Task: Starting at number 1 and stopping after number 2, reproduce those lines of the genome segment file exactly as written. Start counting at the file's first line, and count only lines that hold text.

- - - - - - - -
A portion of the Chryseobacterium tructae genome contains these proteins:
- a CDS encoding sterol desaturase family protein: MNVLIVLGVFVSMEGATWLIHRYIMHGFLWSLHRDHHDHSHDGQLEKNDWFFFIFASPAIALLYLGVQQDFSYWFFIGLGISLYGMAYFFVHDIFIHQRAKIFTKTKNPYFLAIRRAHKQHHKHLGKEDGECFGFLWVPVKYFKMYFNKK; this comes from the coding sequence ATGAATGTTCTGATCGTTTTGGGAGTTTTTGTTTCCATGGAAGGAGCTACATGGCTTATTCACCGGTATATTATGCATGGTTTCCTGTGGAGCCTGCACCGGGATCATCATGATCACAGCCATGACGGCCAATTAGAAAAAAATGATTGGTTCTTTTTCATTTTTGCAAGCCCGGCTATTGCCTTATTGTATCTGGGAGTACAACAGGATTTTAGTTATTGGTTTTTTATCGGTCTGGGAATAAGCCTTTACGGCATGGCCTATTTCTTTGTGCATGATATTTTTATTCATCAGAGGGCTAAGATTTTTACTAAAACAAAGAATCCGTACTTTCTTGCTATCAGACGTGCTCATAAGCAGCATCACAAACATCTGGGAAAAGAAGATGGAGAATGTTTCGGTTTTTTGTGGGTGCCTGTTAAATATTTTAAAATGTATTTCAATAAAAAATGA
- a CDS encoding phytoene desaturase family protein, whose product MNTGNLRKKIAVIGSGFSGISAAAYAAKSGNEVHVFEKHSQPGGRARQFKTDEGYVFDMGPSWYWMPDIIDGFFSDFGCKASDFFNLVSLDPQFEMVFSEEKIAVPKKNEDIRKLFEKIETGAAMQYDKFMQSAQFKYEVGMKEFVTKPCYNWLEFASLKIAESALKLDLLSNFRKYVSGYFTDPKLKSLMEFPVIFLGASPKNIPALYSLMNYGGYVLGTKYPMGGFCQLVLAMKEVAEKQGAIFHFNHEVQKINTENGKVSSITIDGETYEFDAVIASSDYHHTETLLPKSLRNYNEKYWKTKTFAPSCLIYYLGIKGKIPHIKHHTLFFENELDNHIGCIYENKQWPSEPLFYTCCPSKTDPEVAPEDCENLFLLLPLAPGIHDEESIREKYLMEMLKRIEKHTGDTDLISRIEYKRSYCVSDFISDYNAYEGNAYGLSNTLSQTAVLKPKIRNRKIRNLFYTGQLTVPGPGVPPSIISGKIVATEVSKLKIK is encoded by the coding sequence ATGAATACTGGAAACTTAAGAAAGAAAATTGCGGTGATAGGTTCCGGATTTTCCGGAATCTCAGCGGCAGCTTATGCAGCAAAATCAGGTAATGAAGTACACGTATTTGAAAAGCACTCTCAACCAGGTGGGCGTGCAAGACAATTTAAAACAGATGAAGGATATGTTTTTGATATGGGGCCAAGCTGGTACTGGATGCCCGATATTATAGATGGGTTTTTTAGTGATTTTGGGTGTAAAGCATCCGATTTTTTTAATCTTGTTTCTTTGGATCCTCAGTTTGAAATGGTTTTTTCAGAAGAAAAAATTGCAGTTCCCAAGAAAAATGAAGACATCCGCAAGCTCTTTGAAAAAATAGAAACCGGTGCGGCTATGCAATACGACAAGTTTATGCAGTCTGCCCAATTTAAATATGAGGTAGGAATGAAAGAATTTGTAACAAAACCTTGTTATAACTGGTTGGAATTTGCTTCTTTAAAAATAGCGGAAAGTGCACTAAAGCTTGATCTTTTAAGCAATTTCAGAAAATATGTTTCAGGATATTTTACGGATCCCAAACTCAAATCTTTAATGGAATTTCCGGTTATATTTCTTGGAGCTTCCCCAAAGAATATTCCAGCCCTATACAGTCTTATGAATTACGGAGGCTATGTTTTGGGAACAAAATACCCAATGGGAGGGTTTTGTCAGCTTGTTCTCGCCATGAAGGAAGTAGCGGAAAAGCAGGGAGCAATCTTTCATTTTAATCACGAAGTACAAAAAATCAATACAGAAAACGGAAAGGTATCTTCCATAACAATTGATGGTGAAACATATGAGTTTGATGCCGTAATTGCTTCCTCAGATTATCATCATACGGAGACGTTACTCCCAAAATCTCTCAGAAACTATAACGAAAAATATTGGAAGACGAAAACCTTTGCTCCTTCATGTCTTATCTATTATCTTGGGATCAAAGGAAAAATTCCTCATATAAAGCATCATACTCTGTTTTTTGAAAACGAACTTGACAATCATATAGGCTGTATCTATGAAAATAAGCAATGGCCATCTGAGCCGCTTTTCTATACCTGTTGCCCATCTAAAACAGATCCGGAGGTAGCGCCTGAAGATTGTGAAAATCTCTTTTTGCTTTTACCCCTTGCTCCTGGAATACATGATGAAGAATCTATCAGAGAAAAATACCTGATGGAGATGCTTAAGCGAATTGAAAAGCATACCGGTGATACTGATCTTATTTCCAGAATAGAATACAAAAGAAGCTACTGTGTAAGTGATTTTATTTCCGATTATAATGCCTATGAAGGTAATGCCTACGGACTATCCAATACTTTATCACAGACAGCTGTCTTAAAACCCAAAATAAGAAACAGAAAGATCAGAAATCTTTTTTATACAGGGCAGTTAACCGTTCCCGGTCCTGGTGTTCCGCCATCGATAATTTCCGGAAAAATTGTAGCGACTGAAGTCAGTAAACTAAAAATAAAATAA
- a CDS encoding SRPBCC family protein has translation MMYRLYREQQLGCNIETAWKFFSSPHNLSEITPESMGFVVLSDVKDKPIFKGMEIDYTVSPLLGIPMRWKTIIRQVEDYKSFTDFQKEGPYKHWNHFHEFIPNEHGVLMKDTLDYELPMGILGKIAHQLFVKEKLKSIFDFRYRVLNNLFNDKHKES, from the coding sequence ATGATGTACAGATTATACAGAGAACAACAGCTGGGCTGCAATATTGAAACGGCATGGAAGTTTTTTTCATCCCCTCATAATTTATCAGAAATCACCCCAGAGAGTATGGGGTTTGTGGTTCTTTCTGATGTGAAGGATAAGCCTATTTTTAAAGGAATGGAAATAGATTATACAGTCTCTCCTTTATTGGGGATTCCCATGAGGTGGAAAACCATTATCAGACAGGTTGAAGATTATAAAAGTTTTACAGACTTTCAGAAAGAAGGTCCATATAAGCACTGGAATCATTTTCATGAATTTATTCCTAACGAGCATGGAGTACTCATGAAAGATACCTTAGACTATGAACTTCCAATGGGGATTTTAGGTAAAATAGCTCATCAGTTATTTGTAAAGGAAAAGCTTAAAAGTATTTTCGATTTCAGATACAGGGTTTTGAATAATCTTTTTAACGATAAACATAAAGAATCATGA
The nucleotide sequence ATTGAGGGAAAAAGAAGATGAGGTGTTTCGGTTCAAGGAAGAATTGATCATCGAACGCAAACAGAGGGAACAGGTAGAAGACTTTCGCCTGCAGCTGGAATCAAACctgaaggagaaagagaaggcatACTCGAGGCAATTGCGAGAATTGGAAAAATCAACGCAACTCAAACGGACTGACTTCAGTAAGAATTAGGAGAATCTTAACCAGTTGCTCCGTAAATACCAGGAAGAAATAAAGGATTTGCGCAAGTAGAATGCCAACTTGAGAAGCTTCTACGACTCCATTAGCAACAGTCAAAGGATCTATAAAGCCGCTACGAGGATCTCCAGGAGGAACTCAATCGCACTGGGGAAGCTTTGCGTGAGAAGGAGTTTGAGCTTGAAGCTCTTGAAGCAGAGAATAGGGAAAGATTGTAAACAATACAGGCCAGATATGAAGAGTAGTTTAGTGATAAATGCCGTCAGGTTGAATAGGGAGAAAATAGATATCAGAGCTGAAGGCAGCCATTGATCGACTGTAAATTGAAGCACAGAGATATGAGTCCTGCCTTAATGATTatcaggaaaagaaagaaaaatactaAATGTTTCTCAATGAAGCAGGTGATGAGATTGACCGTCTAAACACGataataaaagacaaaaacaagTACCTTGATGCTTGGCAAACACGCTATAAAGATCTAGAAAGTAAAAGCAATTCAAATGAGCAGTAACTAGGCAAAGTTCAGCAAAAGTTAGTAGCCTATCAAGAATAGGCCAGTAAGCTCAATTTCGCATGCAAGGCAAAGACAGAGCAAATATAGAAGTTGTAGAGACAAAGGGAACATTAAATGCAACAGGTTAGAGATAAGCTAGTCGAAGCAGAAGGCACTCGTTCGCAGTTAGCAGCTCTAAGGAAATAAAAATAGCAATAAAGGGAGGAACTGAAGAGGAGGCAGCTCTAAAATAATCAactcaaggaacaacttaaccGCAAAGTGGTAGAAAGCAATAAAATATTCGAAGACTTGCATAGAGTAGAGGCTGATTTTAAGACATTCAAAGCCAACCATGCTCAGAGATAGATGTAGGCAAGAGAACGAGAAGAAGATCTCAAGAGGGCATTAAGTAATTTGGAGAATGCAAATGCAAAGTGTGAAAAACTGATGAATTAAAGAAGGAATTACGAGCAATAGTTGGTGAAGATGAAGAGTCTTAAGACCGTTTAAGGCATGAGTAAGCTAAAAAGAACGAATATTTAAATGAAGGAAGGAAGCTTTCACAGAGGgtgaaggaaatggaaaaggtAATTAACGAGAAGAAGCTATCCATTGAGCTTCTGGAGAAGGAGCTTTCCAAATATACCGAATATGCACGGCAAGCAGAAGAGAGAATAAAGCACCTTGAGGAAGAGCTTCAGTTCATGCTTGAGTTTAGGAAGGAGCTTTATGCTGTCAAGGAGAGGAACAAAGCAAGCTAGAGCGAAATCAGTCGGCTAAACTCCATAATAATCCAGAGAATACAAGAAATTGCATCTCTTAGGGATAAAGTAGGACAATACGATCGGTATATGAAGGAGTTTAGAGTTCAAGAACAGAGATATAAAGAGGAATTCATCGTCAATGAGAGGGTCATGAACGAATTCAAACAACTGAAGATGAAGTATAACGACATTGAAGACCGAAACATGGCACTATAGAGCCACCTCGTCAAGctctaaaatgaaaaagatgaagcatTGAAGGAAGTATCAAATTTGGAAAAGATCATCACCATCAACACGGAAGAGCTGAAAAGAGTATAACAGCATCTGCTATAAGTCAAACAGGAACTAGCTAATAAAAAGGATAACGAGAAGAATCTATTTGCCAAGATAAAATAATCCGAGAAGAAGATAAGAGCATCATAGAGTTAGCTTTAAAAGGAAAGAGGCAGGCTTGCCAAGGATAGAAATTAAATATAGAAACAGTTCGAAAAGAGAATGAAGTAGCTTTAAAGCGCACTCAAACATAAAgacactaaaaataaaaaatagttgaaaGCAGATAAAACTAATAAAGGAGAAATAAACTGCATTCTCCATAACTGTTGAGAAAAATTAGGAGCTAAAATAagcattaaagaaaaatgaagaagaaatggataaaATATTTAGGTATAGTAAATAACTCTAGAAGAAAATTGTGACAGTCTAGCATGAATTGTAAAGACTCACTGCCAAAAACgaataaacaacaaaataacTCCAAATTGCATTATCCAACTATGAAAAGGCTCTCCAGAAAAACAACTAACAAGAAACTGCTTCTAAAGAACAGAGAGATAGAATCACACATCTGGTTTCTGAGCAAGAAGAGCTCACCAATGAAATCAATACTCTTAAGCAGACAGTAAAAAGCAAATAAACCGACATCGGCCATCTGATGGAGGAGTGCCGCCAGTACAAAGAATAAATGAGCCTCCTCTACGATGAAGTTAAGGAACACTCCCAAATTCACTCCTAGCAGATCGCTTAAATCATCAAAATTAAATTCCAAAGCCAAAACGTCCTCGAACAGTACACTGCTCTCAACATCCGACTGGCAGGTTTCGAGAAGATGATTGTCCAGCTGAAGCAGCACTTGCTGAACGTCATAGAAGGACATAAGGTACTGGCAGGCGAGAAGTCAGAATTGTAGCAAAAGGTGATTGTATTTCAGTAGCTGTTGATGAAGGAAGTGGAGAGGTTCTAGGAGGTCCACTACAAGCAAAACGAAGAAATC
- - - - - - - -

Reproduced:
A portion of the Chryseobacterium tructae genome contains these proteins:
- a CDS encoding sterol desaturase family protein: MNVLIVLGVFVSMEGATWLIHRYIMHGFLWSLHRDHHDHSHDGQLEKNDWFFFIFASPAIALLYLGVQQDFSYWFFIGLGISLYGMAYFFVHDIFIHQRAKIFTKTKNPYFLAIRRAHKQHHKHLGKEDGECFGFLWVPVKYFKMYFNKK; this comes from the coding sequence ATGAATGTTCTGATCGTTTTGGGAGTTTTTGTTTCCATGGAAGGAGCTACATGGCTTATTCACCGGTATATTATGCATGGTTTCCTGTGGAGCCTGCACCGGGATCATCATGATCACAGCCATGACGGCCAATTAGAAAAAAATGATTGGTTCTTTTTCATTTTTGCAAGCCCGGCTATTGCCTTATTGTATCTGGGAGTACAACAGGATTTTAGTTATTGGTTTTTTATCGGTCTGGGAATAAGCCTTTACGGCATGGCCTATTTCTTTGTGCATGATATTTTTATTCATCAGAGGGCTAAGATTTTTACTAAAACAAAGAATCCGTACTTTCTTGCTATCAGACGTGCTCATAAGCAGCATCACAAACATCTGGGAAAAGAAGATGGAGAATGTTTCGGTTTTTTGTGGGTGCCTGTTAAATATTTTAAAATGTATTTCAATAAAAAATGA